Prostate carcinoma cells that have resided in bone have an upregulated IGF-I axis.Prostate. 2004 Jan 01; 58(1):41-9.P
Prostate cancer (PC) has a propensity to metastasize to the skeleton, inducing an osteoblastic response in the host. Recent epidemiological studies have suggested that circulating IGF-I may be important for both the pathogenesis and dissemination of PC. We have postulated that tumor secreted IGF-I in conjunction with endogenous IGF-I contributes to the osteoblastic phenotype characteristic of metastatic PC.
To test this thesis we studied the established LNCaP PC progression model consisting of three genetically related human PC cell lines.
Using RIA, we found serum-free conditioned media (CM) of LNCaP and C4-2 had no measurable IGF-I, whereas IGF-I was easily detected in CM from C4-2B cells at 24 hr (i.e., 1.8 +/- 0.53 ng/mg cell protein). Real-time PCR of IGF-I mRNA showed that C4-2B expressed 100-fold more IGF-I mRNA than LNCaP cells. In addition, C4-2B expression of IGF-I mRNA was substantially increased in the presence of exogenous IGF-I to nearly twofold. While IGFBP-3 and IGFBP-1 were not detectable in the CM of any PC line, all cells secreted IGFBP-2. C4-2B cells produced 40% more IGFBP-2 than LNCaP or C4-2 cells (C4-2B at 167 +/- 43 ng/mg cell protein). RANKL, a product of bone stromal cells, was also differentially expressed: LNCaP had threefold higher RANKL mRNA compared to C4-2 and C4-2B and at least equivalent protein expression.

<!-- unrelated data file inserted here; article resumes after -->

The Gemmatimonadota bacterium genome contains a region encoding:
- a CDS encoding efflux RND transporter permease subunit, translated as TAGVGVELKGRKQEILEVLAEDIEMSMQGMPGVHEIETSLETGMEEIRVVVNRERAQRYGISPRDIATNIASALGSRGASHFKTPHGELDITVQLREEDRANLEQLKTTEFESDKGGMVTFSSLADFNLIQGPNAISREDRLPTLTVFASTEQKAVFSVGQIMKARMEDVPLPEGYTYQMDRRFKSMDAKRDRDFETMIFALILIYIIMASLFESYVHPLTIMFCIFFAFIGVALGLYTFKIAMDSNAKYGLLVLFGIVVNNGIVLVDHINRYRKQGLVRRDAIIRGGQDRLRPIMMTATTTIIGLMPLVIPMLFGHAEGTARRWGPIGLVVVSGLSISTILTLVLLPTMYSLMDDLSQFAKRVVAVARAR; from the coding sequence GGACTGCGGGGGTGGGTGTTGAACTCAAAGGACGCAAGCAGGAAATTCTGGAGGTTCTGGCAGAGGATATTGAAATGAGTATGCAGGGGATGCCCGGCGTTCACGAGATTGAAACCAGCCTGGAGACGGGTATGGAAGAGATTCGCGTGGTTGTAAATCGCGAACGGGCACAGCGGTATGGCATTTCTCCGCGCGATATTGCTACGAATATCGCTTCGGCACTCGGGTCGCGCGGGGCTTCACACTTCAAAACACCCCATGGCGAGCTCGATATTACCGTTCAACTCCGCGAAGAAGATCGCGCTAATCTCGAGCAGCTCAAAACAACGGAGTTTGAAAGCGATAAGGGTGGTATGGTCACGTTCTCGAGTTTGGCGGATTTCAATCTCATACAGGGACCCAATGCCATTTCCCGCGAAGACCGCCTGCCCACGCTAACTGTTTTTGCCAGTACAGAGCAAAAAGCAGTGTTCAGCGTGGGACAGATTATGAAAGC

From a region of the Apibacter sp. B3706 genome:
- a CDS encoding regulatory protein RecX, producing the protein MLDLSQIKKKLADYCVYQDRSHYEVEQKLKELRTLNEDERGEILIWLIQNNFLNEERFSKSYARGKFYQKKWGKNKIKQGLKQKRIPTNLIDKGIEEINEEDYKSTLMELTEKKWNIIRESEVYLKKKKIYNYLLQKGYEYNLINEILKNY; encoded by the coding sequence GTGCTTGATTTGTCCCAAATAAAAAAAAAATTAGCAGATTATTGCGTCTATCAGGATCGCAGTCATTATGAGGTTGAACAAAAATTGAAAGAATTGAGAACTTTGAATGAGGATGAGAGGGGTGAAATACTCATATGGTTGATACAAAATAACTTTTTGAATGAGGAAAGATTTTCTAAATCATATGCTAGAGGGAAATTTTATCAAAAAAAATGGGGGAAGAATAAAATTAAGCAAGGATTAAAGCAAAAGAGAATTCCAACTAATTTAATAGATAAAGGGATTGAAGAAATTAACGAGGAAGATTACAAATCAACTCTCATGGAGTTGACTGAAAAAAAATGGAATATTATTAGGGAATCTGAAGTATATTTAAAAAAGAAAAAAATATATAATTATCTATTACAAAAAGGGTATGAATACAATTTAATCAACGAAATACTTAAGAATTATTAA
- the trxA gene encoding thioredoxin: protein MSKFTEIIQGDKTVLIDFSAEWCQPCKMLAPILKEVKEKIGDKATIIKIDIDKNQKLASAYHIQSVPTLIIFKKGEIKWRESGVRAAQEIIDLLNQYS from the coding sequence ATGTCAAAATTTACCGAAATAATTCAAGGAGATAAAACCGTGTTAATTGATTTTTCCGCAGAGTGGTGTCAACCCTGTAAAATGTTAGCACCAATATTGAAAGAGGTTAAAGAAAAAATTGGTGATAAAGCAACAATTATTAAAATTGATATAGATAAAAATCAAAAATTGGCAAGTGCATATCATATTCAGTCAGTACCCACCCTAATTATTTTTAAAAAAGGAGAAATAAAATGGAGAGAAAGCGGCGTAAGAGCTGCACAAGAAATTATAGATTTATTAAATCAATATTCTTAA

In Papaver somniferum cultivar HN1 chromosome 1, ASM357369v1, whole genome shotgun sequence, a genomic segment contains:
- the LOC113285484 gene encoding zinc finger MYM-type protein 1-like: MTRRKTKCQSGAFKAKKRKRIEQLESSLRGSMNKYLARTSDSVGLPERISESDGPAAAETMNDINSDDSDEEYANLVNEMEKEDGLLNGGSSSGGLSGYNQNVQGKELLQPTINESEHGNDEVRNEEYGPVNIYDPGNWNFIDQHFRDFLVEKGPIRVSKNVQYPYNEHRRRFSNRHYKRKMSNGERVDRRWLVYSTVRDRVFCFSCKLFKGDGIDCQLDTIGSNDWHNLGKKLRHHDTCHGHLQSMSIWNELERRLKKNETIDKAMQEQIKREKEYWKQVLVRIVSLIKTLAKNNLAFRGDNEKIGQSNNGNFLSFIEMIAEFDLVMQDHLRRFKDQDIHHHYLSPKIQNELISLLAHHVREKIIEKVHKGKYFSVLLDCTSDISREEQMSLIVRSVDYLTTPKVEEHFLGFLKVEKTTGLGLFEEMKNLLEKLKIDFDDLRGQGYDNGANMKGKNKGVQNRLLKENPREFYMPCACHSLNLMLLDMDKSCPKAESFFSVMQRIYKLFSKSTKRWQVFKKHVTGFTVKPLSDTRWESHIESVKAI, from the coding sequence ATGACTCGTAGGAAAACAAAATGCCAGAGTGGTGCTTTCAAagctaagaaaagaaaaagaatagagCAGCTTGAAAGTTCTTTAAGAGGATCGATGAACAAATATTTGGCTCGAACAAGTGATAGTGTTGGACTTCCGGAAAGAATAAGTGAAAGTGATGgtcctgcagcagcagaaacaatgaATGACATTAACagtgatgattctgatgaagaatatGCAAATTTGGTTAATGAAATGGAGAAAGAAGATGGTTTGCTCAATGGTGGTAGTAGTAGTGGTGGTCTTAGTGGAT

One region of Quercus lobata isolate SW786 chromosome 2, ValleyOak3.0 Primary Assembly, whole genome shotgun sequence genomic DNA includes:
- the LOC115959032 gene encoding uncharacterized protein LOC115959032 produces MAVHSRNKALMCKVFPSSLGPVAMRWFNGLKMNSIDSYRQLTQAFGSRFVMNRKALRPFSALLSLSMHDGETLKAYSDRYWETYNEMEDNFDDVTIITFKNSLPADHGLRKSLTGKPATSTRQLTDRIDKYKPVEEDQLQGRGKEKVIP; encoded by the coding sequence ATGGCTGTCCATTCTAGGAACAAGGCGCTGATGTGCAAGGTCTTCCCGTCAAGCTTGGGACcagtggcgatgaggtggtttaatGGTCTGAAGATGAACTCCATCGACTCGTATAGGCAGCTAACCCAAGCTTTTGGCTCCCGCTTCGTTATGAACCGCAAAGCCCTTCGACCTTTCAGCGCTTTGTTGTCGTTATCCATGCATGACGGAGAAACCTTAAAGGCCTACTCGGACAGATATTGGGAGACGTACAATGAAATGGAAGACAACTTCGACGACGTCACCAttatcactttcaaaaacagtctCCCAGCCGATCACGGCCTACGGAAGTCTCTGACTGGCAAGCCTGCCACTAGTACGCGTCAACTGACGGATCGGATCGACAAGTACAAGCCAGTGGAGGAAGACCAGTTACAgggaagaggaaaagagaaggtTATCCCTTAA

Our results suggest that PC cells that have metastasized to bone have an upregulated IGF-I regulatory system. This suggests an activated IGF-I axis contributes to the host-PC interaction in promoting osteoblastic metastases.